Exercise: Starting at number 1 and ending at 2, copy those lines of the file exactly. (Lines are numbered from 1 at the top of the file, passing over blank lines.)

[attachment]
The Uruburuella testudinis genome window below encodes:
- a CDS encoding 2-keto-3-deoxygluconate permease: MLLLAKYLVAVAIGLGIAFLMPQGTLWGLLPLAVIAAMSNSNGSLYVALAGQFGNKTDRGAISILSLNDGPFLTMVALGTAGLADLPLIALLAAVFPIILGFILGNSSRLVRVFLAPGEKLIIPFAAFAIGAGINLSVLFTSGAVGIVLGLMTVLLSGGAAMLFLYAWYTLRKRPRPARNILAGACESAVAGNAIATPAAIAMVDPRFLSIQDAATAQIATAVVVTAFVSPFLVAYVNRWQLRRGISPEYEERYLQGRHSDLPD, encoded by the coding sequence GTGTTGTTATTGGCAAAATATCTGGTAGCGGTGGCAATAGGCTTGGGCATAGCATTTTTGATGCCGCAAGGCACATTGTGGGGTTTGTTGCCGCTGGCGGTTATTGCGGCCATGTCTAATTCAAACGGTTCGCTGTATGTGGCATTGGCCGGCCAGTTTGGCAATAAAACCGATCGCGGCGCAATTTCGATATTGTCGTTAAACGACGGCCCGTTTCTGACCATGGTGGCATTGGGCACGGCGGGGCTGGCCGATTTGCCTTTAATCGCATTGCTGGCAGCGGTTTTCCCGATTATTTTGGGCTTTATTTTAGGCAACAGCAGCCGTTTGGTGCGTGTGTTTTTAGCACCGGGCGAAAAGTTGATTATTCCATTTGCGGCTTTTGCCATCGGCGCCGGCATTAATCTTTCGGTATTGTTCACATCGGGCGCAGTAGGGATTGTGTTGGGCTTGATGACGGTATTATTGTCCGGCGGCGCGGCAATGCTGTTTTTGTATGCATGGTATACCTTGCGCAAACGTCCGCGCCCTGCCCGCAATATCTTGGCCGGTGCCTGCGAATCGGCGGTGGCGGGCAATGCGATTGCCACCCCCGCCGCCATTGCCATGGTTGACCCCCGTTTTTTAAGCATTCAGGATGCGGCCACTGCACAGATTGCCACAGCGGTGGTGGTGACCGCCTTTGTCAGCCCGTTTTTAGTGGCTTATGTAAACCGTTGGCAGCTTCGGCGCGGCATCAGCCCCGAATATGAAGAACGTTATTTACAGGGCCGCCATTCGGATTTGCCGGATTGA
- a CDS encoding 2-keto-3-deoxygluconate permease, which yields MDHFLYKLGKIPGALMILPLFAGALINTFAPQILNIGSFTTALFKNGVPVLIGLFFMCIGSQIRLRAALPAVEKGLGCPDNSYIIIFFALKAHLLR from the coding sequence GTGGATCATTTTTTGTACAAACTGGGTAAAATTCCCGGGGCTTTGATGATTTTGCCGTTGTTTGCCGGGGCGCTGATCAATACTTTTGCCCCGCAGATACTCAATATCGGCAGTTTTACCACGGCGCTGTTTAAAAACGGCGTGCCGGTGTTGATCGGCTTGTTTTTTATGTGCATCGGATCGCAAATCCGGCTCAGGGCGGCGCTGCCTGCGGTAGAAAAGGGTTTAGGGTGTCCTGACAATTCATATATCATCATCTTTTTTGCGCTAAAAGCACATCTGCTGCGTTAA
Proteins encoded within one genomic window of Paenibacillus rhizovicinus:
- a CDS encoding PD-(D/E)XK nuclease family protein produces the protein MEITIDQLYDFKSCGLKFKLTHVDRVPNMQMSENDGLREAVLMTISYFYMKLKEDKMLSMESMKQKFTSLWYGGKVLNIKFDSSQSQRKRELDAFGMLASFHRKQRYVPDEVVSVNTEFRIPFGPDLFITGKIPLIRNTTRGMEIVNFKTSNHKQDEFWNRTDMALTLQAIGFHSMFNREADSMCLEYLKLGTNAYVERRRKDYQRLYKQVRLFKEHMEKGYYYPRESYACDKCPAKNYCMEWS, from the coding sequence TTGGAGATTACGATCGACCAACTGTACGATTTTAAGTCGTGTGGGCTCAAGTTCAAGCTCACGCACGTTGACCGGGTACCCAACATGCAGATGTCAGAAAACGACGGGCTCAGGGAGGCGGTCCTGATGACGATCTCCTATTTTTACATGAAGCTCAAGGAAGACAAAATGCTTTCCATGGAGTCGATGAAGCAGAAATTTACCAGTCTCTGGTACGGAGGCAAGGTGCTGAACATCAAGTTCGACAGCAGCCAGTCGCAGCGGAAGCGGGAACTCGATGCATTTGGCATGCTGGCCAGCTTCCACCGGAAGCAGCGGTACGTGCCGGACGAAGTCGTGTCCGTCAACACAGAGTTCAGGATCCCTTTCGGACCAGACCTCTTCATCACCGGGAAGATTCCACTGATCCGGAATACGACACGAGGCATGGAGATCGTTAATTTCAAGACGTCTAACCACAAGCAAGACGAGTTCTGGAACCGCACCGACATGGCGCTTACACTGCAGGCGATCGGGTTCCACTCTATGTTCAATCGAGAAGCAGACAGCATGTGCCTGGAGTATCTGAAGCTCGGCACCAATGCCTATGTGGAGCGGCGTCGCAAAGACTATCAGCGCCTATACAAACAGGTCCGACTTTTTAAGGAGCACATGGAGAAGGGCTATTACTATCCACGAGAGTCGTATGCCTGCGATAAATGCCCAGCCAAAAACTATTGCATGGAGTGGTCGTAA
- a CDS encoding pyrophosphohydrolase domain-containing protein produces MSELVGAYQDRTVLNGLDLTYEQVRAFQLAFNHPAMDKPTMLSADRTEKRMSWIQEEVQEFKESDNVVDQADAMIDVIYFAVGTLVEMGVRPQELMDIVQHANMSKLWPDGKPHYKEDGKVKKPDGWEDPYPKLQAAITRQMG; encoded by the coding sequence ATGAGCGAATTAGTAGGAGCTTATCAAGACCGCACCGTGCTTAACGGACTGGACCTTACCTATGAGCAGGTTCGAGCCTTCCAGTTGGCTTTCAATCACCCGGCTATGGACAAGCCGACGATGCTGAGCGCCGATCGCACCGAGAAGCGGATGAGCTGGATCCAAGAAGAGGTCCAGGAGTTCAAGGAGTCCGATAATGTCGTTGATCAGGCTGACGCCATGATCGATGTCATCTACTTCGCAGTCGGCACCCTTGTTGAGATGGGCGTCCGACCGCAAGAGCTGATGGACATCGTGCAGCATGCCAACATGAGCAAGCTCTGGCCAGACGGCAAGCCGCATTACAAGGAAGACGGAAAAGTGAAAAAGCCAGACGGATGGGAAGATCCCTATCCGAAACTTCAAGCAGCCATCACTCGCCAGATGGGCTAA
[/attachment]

The Uruburuella testudinis genome window below encodes:
- a CDS encoding 2-keto-3-deoxygluconate permease: MLLLAKYLVAVAIGLGIAFLMPQGTLWGLLPLAVIAAMSNSNGSLYVALAGQFGNKTDRGAISILSLNDGPFLTMVALGTAGLADLPLIALLAAVFPIILGFILGNSSRLVRVFLAPGEKLIIPFAAFAIGAGINLSVLFTSGAVGIVLGLMTVLLSGGAAMLFLYAWYTLRKRPRPARNILAGACESAVAGNAIATPAAIAMVDPRFLSIQDAATAQIATAVVVTAFVSPFLVAYVNRWQLRRGISPEYEERYLQGRHSDLPD, encoded by the coding sequence GTGTTGTTATTGGCAAAATATCTGGTAGCGGTGGCAATAGGCTTGGGCATAGCATTTTTGATGCCGCAAGGCACATTGTGGGGTTTGTTGCCGCTGGCGGTTATTGCGGCCATGTCTAATTCAAACGGTTCGCTGTATGTGGCATTGGCCGGCCAGTTTGGCAATAAAACCGATCGCGGCGCAATTTCGATATTGTCGTTAAACGACGGCCCGTTTCTGACCATGGTGGCATTGGGCACGGCGGGGCTGGCCGATTTGCCTTTAATCGCATTGCTGGCAGCGGTTTTCCCGATTATTTTGGGCTTTATTTTAGGCAACAGCAGCCGTTTGGTGCGTGTGTTTTTAGCACCGGGCGAAAAGTTGATTATTCCATTTGCGGCTTTTGCCATCGGCGCCGGCATTAATCTTTCGGTATTGTTCACATCGGGCGCAGTAGGGATTGTGTTGGGCTTGATGACGGTATTATTGTCCGGCGGCGCGGCAATGCTGTTTTTGTATGCATGGTATACCTTGCGCAAACGTCCGCGCCCTGCCCGCAATATCTTGGCCGGTGCCTGCGAATCGGCGGTGGCGGGCAATGCGATTGCCACCCCCGCCGCCATTGCCATGGTTGACCCCCGTTTTTTAAGCATTCAGGATGCGGCCACTGCACAGATTGCCACAGCGGTGGTGGTGACCGCCTTTGTCAGCCCGTTTTTAGTGGCTTATGTAAACCGTTGGCAGCTTCGGCGCGGCATCAGCCCCGAATATGAAGAACGTTATTTACAGGGCCGCCATTCGGATTTGCCGGATTGA